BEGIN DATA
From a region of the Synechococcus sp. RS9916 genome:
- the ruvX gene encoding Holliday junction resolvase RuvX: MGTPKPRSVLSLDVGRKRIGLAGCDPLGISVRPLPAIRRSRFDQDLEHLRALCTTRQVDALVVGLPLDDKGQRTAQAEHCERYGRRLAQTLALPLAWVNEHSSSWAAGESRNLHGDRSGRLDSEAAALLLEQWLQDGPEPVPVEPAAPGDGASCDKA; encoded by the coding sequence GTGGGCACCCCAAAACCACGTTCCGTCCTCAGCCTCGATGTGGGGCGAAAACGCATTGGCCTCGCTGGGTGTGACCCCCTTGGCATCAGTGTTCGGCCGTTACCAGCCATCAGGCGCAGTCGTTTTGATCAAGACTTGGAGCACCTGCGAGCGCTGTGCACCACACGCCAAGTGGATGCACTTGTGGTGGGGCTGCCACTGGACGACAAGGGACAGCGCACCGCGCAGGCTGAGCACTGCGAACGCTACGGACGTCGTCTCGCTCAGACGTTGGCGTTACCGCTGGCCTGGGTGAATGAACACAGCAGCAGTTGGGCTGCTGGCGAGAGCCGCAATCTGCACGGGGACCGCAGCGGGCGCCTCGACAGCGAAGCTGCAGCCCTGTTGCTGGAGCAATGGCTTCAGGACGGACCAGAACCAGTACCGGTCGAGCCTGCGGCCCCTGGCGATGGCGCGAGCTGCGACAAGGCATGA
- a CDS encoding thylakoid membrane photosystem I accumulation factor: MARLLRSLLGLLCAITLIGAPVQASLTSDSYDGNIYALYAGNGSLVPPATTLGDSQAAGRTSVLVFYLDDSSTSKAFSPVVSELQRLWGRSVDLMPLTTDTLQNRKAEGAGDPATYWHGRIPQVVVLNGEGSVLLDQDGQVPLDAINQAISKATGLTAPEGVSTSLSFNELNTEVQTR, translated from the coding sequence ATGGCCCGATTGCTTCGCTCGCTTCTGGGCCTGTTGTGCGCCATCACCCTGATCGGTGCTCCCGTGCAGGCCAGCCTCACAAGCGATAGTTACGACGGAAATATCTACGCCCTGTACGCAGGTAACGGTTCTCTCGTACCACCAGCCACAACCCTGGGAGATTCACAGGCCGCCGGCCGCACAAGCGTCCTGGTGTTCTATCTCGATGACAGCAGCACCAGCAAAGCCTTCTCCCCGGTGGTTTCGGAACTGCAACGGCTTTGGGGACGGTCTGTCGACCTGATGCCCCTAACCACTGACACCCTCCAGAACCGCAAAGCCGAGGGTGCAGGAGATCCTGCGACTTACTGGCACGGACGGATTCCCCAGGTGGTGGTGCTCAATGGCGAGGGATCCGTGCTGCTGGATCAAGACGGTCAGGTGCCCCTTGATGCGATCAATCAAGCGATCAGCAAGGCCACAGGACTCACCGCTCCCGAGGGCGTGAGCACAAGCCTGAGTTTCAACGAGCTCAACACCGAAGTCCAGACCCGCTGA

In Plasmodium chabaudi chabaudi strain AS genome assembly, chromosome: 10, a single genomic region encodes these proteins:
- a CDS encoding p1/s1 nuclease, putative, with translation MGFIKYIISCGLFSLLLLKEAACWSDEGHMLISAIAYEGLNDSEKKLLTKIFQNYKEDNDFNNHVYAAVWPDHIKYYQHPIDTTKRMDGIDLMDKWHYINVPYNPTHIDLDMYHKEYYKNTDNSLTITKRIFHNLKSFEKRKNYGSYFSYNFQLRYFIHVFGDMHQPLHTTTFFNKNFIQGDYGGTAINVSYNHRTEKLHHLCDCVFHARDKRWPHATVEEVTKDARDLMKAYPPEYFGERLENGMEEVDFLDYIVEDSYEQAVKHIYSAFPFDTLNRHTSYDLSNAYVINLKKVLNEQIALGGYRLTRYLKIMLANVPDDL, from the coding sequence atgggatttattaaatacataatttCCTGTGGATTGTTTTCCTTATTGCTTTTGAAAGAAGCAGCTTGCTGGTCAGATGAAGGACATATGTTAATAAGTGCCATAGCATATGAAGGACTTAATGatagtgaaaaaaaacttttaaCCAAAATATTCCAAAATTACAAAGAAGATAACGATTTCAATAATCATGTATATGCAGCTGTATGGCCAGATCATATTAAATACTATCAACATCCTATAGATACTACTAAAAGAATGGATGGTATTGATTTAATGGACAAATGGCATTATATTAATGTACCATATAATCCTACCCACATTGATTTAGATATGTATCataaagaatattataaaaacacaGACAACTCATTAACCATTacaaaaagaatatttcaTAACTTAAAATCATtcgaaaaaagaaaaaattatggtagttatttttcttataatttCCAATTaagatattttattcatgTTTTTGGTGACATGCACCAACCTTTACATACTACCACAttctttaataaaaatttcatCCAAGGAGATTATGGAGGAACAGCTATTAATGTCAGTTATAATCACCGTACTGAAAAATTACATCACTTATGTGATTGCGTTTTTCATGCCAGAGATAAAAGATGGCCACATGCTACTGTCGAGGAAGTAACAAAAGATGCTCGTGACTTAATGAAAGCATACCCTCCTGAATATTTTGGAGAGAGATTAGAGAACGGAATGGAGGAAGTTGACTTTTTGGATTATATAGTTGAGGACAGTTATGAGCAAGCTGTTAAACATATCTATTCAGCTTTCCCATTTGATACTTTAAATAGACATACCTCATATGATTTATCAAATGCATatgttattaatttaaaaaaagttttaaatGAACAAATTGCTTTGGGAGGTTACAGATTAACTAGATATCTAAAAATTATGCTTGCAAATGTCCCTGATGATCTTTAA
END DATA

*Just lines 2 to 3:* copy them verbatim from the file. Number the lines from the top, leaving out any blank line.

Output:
- the ruvX gene encoding Holliday junction resolvase RuvX: MGTPKPRSVLSLDVGRKRIGLAGCDPLGISVRPLPAIRRSRFDQDLEHLRALCTTRQVDALVVGLPLDDKGQRTAQAEHCERYGRRLAQTLALPLAWVNEHSSSWAAGESRNLHGDRSGRLDSEAAALLLEQWLQDGPEPVPVEPAAPGDGASCDKA; encoded by the coding sequence GTGGGCACCCCAAAACCACGTTCCGTCCTCAGCCTCGATGTGGGGCGAAAACGCATTGGCCTCGCTGGGTGTGACCCCCTTGGCATCAGTGTTCGGCCGTTACCAGCCATCAGGCGCAGTCGTTTTGATCAAGACTTGGAGCACCTGCGAGCGCTGTGCACCACACGCCAAGTGGATGCACTTGTGGTGGGGCTGCCACTGGACGACAAGGGACAGCGCACCGCGCAGGCTGAGCACTGCGAACGCTACGGACGTCGTCTCGCTCAGACGTTGGCGTTACCGCTGGCCTGGGTGAATGAACACAGCAGCAGTTGGGCTGCTGGCGAGAGCCGCAATCTGCACGGGGACCGCAGCGGGCGCCTCGACAGCGAAGCTGCAGCCCTGTTGCTGGAGCAATGGCTTCAGGACGGACCAGAACCAGTACCGGTCGAGCCTGCGGCCCCTGGCGATGGCGCGAGCTGCGACAAGGCATGA
- a CDS encoding thylakoid membrane photosystem I accumulation factor: MARLLRSLLGLLCAITLIGAPVQASLTSDSYDGNIYALYAGNGSLVPPATTLGDSQAAGRTSVLVFYLDDSSTSKAFSPVVSELQRLWGRSVDLMPLTTDTLQNRKAEGAGDPATYWHGRIPQVVVLNGEGSVLLDQDGQVPLDAINQAISKATGLTAPEGVSTSLSFNELNTEVQTR, translated from the coding sequence ATGGCCCGATTGCTTCGCTCGCTTCTGGGCCTGTTGTGCGCCATCACCCTGATCGGTGCTCCCGTGCAGGCCAGCCTCACAAGCGATAGTTACGACGGAAATATCTACGCCCTGTACGCAGGTAACGGTTCTCTCGTACCACCAGCCACAACCCTGGGAGATTCACAGGCCGCCGGCCGCACAAGCGTCCTGGTGTTCTATCTCGATGACAGCAGCACCAGCAAAGCCTTCTCCCCGGTGGTTTCGGAACTGCAACGGCTTTGGGGACGGTCTGTCGACCTGATGCCCCTAACCACTGACACCCTCCAGAACCGCAAAGCCGAGGGTGCAGGAGATCCTGCGACTTACTGGCACGGACGGATTCCCCAGGTGGTGGTGCTCAATGGCGAGGGATCCGTGCTGCTGGATCAAGACGGTCAGGTGCCCCTTGATGCGATCAATCAAGCGATCAGCAAGGCCACAGGACTCACCGCTCCCGAGGGCGTGAGCACAAGCCTGAGTTTCAACGAGCTCAACACCGAAGTCCAGACCCGCTGA